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A horizontal market is a market that supplies many industries, in contrast with a vertical market that supplies just one. There are a number of advantages to developing products and services that can be offered on the horizontal market and many companies make diversification of their offerings a priority when they are in the research and development stages. Companies that are flexible enough to offer products on a horizontal market are often more capable of weathering changes in the economic climate, as well as industry-wide shifts that may lead some industries to abandon certain types of products and services.
One example of a horizontal market is the market for computer software. People in a wide range of industries including individual consumers, education professionals, governments, and businesses need computer software. Something like a word processing program can be used by a variety of people and can be sold on the horizontal market. By contrast, a point of sale program designed specifically for grocery stores is an example of a vertical market item because it is aimed at only one industry.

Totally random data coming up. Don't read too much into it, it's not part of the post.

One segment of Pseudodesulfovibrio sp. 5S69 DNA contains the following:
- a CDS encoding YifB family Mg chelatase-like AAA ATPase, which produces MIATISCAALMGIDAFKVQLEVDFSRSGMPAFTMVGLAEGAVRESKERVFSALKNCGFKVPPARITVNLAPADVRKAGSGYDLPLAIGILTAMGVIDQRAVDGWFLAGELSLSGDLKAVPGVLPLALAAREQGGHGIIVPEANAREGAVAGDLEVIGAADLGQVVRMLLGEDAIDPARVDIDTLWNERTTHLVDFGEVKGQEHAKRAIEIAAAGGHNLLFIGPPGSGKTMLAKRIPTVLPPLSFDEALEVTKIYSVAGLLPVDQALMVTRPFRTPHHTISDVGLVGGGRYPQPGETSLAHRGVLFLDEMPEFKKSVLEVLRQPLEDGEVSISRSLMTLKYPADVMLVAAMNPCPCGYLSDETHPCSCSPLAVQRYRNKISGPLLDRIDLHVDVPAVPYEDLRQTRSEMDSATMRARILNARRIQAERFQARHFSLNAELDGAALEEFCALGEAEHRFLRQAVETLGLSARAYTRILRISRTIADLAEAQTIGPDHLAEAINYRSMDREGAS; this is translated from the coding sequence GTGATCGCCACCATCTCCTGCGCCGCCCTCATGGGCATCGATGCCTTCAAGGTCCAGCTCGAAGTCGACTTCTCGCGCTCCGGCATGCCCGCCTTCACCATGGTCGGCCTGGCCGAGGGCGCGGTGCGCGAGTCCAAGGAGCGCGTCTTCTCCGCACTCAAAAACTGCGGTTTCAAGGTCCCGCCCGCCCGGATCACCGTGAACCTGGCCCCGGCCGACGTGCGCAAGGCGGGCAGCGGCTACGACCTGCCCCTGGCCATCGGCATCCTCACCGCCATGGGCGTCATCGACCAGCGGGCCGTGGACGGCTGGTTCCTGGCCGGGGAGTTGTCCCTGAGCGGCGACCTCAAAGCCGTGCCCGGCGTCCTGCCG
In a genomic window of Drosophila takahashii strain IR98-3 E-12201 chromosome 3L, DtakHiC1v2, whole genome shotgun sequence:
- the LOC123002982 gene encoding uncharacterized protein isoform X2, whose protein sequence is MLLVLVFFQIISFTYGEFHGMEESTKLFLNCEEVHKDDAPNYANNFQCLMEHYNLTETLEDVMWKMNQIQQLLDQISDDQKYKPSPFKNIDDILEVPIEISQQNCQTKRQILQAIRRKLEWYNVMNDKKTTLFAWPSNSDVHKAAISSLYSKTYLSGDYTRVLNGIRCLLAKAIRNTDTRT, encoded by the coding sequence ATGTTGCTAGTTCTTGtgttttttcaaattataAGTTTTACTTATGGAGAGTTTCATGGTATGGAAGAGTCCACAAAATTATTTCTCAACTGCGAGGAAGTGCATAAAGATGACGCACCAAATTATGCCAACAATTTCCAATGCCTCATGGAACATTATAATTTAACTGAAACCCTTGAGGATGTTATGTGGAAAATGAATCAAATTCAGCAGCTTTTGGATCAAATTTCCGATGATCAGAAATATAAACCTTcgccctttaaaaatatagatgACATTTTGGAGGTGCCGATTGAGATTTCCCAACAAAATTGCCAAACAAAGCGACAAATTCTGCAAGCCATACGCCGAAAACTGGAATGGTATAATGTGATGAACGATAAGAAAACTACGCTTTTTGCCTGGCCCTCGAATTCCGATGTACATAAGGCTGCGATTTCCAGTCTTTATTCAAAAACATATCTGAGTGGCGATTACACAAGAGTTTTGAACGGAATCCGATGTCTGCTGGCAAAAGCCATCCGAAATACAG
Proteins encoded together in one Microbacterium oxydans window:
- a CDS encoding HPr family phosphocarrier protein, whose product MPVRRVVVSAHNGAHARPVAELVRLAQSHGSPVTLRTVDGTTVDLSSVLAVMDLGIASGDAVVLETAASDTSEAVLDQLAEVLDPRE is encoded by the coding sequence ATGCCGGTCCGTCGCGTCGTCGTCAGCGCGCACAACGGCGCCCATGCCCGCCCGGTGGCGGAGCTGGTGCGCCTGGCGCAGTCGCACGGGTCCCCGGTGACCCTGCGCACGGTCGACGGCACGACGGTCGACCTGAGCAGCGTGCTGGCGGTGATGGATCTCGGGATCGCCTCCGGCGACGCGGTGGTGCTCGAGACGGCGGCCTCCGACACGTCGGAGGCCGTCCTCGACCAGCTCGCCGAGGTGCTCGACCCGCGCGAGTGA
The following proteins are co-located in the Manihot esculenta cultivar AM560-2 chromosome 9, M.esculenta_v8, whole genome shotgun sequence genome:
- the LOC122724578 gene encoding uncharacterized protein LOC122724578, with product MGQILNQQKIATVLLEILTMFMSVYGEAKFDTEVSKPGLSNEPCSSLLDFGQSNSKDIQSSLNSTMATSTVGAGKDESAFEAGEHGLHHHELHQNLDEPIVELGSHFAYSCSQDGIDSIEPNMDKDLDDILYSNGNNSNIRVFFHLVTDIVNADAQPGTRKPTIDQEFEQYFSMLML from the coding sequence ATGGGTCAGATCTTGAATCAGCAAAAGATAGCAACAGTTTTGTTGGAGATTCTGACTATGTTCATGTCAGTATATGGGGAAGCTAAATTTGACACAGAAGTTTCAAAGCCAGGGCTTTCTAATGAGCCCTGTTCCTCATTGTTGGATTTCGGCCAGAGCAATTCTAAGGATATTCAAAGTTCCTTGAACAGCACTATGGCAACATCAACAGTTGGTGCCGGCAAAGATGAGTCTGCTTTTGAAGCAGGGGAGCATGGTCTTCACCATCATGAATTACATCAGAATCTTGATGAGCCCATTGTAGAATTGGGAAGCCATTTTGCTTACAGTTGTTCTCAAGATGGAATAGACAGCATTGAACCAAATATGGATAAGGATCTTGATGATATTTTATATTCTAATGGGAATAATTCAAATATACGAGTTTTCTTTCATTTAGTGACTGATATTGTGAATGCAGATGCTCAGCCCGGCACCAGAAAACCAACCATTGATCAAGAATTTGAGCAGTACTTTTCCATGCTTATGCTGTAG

Plastic pellets are another example. Numerous industries need raw plastic for manufacturing. They can obtain pellets in a variety of sizes with different compositions through numerous suppliers. Suppliers, in turn, can market their products to many different potential buyers, ensuring a steady supply of customers and orders. These highly generalized products are useful to people in many different industries and positions.
There tends to be more competition on a horizontal market because there are more potential buyers. By contrast, vertical markets are more likely to be dominated by a limited number of suppliers. These suppliers may also battle for market share and can struggle with cash flow. On horizontal markets, the demand is steady and can even be increased by finding new markets for products. This keeps profits consistently high and can allow a company to develop more specialized products to market alongside their general ones.
Horizontal markets cross industry boundaries. For industries, they provide access to a number of suppliers offering an assortment of goods at a range of prices. Companies have more options and can integrate these options into their long term plans. Prices can also be more competitive, as suppliers are well aware that customers can always turn elsewhere for a low-cost source of goods. This provides an incentive for efficiency and low pricing, which benefits the market as a whole.
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